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The Art of Twisting and Turning Reality as We Know It

04/15/2011 05:42 pm ET | Updated Jun 15, 2011

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Strolling through the sprawling, meticulously maintained gardens of the Huntington Library always puts me in a very special mood. It makes me feel as if I am walking through the elaborate set design during a grand performance of a Shakespeare play: King Lear, Twelfth Night, or maybe The Merchant of Venice?

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With that in mind, I went to the Huntington last weekend to see the new exhibition by well known Los Angeles artist John Frame, whose highly theatrical sculptural tableaux occupy several darkened rooms of the Boone Gallery. This exhibition is a rare case where the artist was completely in charge of the elaborate installation, with its precise lighting that I would compare with the highlights brushed in by Old Masters onto their dark canvases.

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The first thought that strikes you while examining closely these tiny, idiosyncratic sculptures -- with their heads carved from wood and bodies assembled from various materials -- is, who are these creatures, where are they coming from, and where are they going?

There's an unsettling mixture of innocence and cynicism that prevails over the multi-layered stories John Frame spins in these sculptural scenes, evoking the phantasmagorical world of "Gardens of Earthly Delight" by Hieronymus Bosch.

Several photographs and short films add to the intense, highly satisfying experience of visiting this exhibition.

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The same day, by sheer coincidence, I went to see an exhibition by another artist who famously trades in supercharged theatricality. Large-scale portraits of young men, executed with astonishing facility by Kehinde Wiley, have been the claim to fame of this American artist during the last 10 years. Last time we've seen his exhibition at Roberts & Tilton, it consisted of a series of grand portraits of black young men posing for the artist during his trip to Brazil.

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This time, he went to Israel, so that most of the portraits are of local black youth painted against heavily ornamental backgrounds with hand-carved frames containing distinct references to Jewish culture and religion. It's difficult not to be impressed by the colorful fireworks of Kehinde Wiley's art when you encounter it for the first time, but it's been quite a number of years that he has been on this joyous merry-go-round without breaking any new ground.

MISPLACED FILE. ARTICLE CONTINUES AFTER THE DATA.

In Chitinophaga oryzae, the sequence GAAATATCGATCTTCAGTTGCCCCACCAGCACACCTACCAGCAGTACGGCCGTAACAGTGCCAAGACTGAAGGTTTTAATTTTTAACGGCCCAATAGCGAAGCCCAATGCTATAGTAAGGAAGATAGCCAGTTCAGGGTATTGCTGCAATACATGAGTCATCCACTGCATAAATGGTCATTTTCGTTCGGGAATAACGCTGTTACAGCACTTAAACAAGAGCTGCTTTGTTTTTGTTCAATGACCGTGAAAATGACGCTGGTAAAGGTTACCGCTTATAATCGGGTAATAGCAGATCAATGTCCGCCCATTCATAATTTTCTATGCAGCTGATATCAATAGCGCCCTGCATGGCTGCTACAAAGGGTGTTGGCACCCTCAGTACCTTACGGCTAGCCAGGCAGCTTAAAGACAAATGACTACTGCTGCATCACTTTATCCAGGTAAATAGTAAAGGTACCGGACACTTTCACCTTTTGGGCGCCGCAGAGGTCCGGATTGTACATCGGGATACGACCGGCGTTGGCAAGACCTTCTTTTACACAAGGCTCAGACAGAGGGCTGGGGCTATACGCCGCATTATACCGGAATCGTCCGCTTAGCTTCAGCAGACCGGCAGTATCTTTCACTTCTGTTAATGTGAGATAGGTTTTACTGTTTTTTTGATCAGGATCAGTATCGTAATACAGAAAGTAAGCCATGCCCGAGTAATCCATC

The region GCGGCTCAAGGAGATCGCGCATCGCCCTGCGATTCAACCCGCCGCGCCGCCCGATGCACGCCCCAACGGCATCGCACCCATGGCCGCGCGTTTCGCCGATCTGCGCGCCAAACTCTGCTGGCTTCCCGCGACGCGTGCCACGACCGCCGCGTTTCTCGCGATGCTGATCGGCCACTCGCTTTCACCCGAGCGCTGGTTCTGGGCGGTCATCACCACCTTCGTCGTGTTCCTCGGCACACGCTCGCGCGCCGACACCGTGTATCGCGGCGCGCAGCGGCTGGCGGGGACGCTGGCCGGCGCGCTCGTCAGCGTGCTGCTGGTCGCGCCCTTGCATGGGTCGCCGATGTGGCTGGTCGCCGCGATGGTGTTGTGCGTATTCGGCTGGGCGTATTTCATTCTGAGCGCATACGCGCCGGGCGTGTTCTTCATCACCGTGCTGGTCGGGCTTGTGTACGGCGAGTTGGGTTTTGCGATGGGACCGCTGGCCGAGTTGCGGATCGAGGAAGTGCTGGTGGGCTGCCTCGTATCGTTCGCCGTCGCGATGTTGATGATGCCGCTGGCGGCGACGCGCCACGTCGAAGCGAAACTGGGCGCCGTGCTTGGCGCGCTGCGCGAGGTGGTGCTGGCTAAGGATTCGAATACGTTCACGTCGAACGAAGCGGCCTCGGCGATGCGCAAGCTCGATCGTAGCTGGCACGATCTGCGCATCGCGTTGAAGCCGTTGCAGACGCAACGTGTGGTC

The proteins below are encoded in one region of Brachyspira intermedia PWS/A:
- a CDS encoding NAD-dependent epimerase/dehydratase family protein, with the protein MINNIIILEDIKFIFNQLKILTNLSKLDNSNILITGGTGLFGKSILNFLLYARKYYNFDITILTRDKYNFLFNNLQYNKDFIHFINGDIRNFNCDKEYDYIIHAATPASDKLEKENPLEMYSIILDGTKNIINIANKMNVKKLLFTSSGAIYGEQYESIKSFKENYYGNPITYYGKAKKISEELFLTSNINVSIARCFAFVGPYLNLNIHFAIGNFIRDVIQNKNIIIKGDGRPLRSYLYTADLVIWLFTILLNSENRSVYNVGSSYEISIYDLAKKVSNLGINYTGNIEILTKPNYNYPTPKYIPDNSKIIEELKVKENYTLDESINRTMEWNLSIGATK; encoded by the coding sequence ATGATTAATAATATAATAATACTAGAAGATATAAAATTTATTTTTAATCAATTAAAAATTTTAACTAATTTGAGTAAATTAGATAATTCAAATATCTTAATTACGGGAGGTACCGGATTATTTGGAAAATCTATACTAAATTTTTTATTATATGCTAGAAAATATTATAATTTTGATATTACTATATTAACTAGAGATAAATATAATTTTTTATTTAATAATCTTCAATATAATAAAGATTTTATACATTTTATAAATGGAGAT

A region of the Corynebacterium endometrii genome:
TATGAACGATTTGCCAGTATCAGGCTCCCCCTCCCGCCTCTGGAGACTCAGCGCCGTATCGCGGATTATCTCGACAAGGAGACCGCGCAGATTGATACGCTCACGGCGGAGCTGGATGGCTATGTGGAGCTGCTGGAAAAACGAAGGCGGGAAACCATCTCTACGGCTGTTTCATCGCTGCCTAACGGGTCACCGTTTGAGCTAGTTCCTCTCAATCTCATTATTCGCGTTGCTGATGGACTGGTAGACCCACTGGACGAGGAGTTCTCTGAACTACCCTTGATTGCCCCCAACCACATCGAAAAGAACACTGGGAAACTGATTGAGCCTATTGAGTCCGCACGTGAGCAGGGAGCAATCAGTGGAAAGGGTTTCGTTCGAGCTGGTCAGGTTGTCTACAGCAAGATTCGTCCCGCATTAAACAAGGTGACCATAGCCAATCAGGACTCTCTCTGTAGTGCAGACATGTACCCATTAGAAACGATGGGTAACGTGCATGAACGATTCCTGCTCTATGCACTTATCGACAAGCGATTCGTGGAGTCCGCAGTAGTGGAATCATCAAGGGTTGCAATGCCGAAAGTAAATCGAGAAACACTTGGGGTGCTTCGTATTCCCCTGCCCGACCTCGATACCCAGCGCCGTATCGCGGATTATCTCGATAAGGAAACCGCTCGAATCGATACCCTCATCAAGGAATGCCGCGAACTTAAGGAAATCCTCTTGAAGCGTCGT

The artist has numerous, obviously highly capable assistants in the three studios he maintains in New York, Beijing and Dakar, Senegal. Even Andy Warhol would envy such global ambition and industriousness.

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Los Angeles based artist Robert Russell, in his new exhibition at Francois Ghebaly Gallery, has its own enticing way to spin reality as we know it. In his large canvases, he paints or -- better to say -- portrays coffee table books whose covers bear names and iconic images by the likes of Leonardo, Rembrandt, Sargent and Lucian Freud. Painted with a touch of bravado with loose brush strokes, these "portraits" pay nostalgic homage to Old Masters, beloved by all.

I warn you that, if you decide to see all three exhibitions in one day, the way I did, you might find yourself slightly intoxicated and lightheaded. So drive carefully.

Three Fragments of a Lost Tale
Sculpture and Story by John Frame
March 12 - June 20, 2011
Boone Gallery, The Huntington Library

Robert Russell
April 9 - May 14 2011
Francois Ghebaly Gallery

The World Stage: Israel
Kehinde Wiley
April 9 - May 28, 2011
Roberts & Tilton

Banner: John Frame with the cast of Poor Tom's Library. Photo by Ashley Fennell Courtesy the Huntington Library, Art Collections, and Botanical Gardens ©The Huntington

If you'd like to share your thoughts on today's show, you can post your comments at KCRW.com/arttalk.

Edward Goldman is an art critic and the host of Art Talk, a program on art and culture for NPR affiliate KCRW 89.9 FM.

To listen to the complete show and hear Edward's charming Russian accent, visit Art Talk on KCRW.

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